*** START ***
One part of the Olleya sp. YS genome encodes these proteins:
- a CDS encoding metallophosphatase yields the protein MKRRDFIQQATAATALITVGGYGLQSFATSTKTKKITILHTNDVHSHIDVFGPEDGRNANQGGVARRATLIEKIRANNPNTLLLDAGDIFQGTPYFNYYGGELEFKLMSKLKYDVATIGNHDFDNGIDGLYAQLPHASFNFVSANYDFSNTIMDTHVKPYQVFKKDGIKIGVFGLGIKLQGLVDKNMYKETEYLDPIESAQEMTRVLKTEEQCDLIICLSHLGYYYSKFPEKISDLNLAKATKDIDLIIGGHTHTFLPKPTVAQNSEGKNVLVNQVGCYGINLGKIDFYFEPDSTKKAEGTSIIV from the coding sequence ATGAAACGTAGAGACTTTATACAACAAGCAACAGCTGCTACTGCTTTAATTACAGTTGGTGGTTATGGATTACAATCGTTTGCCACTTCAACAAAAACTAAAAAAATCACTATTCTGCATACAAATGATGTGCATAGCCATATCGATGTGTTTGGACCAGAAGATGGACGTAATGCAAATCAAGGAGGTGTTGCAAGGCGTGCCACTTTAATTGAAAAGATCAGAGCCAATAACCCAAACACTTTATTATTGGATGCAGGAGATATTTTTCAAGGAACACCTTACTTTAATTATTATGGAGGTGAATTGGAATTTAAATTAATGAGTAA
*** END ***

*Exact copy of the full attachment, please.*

One part of the Olleya sp. YS genome encodes these proteins:
- a CDS encoding metallophosphatase yields the protein MKRRDFIQQATAATALITVGGYGLQSFATSTKTKKITILHTNDVHSHIDVFGPEDGRNANQGGVARRATLIEKIRANNPNTLLLDAGDIFQGTPYFNYYGGELEFKLMSKLKYDVATIGNHDFDNGIDGLYAQLPHASFNFVSANYDFSNTIMDTHVKPYQVFKKDGIKIGVFGLGIKLQGLVDKNMYKETEYLDPIESAQEMTRVLKTEEQCDLIICLSHLGYYYSKFPEKISDLNLAKATKDIDLIIGGHTHTFLPKPTVAQNSEGKNVLVNQVGCYGINLGKIDFYFEPDSTKKAEGTSIIV from the coding sequence ATGAAACGTAGAGACTTTATACAACAAGCAACAGCTGCTACTGCTTTAATTACAGTTGGTGGTTATGGATTACAATCGTTTGCCACTTCAACAAAAACTAAAAAAATCACTATTCTGCATACAAATGATGTGCATAGCCATATCGATGTGTTTGGACCAGAAGATGGACGTAATGCAAATCAAGGAGGTGTTGCAAGGCGTGCCACTTTAATTGAAAAGATCAGAGCCAATAACCCAAACACTTTATTATTGGATGCAGGAGATATTTTTCAAGGAACACCTTACTTTAATTATTATGGAGGTGAATTGGAATTTAAATTAATGAGTAA